Unless you've been asleep for the past two months the chances are that you already know that Tesla Motors is about to launch it's IPO. You're probably also aware that predicted investment from the IPO is now at $178 million, up $78 million from original estimates. But just how is Elon Musk, Tesla's larger-than-life CEO and reputed inspiration behind Tony Stark, the mutli-billionaire playboy in the Iron Man films, planning on getting folks to invest?
By comparing Tesla to two of Silicon Valley's biggest tech companies.
In a video filmed in preparation for Tesla's IPO, Musk takes great care to distance Tesla from traditional car companies, keen that it is not seen as just another car company with all of the inherent meandering, boardroom-driven ethos that accompanies a more traditional multi-national automaker.
Comparing an auto company to either Apple or Google certainly gets attention from the media, but what similarities and differences do they share?
"We're closer to an Apple or a Google than we are to a GM or a Ford..."There will not be anybody that will bring technology to market faster than Tesla"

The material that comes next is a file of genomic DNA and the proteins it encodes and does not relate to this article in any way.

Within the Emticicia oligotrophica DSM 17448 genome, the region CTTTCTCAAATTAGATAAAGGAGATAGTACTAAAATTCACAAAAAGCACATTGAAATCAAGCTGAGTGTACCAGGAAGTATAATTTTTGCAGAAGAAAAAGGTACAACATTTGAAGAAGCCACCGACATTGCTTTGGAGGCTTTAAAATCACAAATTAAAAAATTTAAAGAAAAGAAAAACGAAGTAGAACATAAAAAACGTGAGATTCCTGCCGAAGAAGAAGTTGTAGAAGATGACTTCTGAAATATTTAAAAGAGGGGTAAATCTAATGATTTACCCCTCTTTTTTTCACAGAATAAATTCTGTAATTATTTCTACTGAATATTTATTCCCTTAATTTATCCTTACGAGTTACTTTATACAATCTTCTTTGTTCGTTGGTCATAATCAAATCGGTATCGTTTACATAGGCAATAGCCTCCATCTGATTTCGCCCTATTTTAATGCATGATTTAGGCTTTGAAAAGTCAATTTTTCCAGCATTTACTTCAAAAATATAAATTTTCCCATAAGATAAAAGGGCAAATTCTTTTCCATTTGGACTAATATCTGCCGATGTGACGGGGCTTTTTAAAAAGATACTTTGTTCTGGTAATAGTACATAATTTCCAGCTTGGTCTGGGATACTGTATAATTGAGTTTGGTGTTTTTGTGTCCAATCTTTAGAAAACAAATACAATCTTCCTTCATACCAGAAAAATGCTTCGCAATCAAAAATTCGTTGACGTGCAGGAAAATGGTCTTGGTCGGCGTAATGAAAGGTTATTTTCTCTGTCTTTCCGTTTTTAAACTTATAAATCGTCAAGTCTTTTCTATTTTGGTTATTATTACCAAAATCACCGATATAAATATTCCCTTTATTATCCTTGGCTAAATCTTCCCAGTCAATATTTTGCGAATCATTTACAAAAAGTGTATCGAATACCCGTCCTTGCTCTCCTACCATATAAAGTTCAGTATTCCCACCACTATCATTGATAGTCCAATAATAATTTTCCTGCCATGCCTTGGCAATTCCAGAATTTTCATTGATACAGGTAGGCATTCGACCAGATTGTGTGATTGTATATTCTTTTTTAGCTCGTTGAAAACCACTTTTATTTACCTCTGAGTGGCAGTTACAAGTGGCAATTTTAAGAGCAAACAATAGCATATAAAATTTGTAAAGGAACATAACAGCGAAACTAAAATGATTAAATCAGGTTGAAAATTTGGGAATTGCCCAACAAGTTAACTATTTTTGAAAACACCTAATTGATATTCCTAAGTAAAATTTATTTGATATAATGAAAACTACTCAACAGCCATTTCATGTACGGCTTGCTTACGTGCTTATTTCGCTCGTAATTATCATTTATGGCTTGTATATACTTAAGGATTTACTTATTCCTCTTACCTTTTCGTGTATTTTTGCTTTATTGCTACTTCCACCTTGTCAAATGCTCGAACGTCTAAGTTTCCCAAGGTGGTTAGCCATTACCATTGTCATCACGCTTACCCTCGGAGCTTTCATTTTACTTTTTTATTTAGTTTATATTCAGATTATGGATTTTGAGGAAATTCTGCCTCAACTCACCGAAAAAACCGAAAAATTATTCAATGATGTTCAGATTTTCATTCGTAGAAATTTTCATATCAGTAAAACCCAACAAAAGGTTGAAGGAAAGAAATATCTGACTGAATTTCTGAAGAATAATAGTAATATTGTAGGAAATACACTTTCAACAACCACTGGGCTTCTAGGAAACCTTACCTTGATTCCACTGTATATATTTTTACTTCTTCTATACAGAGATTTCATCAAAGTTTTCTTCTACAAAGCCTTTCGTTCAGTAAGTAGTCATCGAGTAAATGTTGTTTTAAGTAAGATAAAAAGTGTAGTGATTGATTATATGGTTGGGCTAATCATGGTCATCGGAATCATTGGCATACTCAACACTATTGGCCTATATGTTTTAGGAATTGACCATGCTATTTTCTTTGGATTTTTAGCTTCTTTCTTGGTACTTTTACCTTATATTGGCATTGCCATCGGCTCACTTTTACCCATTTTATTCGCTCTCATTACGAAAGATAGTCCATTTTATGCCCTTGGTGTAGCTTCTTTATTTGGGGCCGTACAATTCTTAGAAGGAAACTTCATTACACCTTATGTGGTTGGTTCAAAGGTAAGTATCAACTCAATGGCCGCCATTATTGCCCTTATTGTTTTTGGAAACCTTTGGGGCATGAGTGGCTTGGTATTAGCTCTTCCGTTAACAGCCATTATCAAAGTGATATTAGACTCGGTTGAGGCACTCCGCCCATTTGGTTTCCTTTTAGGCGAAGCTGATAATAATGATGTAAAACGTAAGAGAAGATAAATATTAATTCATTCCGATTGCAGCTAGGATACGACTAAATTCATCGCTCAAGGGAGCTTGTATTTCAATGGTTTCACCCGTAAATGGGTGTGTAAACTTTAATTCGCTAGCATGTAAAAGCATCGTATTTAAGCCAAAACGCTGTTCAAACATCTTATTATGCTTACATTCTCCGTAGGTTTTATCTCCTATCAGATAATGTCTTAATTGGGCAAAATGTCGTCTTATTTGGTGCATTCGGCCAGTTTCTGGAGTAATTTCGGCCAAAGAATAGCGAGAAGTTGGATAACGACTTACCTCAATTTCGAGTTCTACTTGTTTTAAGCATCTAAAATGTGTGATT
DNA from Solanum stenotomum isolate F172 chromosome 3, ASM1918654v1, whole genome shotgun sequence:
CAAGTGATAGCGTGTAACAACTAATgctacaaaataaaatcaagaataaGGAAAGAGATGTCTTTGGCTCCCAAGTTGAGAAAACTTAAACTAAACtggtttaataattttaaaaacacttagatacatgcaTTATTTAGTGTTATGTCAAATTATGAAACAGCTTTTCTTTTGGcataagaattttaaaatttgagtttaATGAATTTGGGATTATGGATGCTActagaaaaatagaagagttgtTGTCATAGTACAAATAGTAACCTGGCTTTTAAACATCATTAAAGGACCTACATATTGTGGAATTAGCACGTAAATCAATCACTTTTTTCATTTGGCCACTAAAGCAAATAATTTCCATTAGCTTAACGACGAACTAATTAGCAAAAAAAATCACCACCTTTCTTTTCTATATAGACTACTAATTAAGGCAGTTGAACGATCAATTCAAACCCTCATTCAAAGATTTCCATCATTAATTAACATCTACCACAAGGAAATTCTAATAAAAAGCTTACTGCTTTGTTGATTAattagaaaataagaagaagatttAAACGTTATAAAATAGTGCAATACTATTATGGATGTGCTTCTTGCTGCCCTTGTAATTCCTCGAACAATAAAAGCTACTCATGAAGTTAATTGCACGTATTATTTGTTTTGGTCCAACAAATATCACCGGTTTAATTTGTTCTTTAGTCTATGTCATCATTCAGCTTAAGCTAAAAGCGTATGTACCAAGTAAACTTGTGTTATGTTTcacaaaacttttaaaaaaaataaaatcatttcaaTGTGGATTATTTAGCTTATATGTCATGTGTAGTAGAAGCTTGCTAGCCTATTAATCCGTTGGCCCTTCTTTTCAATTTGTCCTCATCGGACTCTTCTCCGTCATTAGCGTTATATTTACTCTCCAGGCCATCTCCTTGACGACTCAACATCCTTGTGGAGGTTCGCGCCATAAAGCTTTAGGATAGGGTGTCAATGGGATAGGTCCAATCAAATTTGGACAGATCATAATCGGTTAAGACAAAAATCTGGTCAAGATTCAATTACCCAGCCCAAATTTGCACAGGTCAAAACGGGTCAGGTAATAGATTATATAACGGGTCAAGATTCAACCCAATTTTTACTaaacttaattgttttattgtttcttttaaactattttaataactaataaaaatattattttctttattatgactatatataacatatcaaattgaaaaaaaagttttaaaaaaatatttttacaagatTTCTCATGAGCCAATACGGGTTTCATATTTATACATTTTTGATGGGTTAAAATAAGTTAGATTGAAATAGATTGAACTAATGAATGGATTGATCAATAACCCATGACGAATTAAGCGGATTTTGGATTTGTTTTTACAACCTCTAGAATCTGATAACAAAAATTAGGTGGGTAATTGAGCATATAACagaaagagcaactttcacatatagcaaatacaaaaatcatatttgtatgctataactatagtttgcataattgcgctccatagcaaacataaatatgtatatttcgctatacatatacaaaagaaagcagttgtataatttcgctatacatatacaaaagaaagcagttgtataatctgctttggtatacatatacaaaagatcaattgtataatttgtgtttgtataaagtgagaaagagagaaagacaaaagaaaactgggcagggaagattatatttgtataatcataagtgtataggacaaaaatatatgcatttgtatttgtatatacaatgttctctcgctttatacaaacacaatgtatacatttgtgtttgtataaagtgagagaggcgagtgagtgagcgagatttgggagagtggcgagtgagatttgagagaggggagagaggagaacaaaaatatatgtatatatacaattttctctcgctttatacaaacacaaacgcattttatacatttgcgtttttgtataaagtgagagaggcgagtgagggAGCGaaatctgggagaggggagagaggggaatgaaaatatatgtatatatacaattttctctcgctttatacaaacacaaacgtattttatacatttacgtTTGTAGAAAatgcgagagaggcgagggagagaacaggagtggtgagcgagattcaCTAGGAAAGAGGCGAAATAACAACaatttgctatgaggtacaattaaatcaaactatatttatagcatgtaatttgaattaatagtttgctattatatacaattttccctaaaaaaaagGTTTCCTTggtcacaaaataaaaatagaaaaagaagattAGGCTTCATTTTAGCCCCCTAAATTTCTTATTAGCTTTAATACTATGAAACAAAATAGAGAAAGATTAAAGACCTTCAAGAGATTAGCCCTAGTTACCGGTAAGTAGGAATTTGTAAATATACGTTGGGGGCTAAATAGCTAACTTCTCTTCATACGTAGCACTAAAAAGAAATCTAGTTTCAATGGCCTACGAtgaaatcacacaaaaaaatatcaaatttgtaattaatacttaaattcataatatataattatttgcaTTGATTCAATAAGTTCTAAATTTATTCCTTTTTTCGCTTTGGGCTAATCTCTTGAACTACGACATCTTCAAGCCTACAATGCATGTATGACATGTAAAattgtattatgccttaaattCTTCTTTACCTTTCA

Tesla certainly shares some similarities with how Apple and Google started off. Tesla's tenacity and determination to succeed in the face of much bigger competition does mirror some Google and Apple's past.
In some ways, Tesla's early days mimic the early days of Apple. But unlike Steve Jobs and Steve Wozniak's early days, Tesla isn't selling computer kits out of a garage. It's selling six figure sports cars out of lavish showrooms world-wide.
Perhaps speed of growth then? Apple's meteoric rise to success took a fairly short time, but Google took just two years to go from a research project to an IPO. Tesla has taken seven. And google's IPO was measured in billions, not millions.
But popularity and fast growth doesn't always end in rainbows and puppy dogs. Both Google and Apple have had dark days in the past and Tesla needs to prepare for them.
Between the late 1980s and mid 1990s Apple nearly ceased to exist. Years of poor sales, mediocre products and a loss of awareness of the consumer's needs brought the company to its knees. Luckily for Apple, salvation came in 1998 with the launch of the iMac.
In short, Tesla will have dark days.
The challenge for Tesla is to continue to produce great products, year after year, constantly evolving, improving and changing in order to keep the money flowing in and the balance sheets, which currently have yet to show a profit, staying in the black.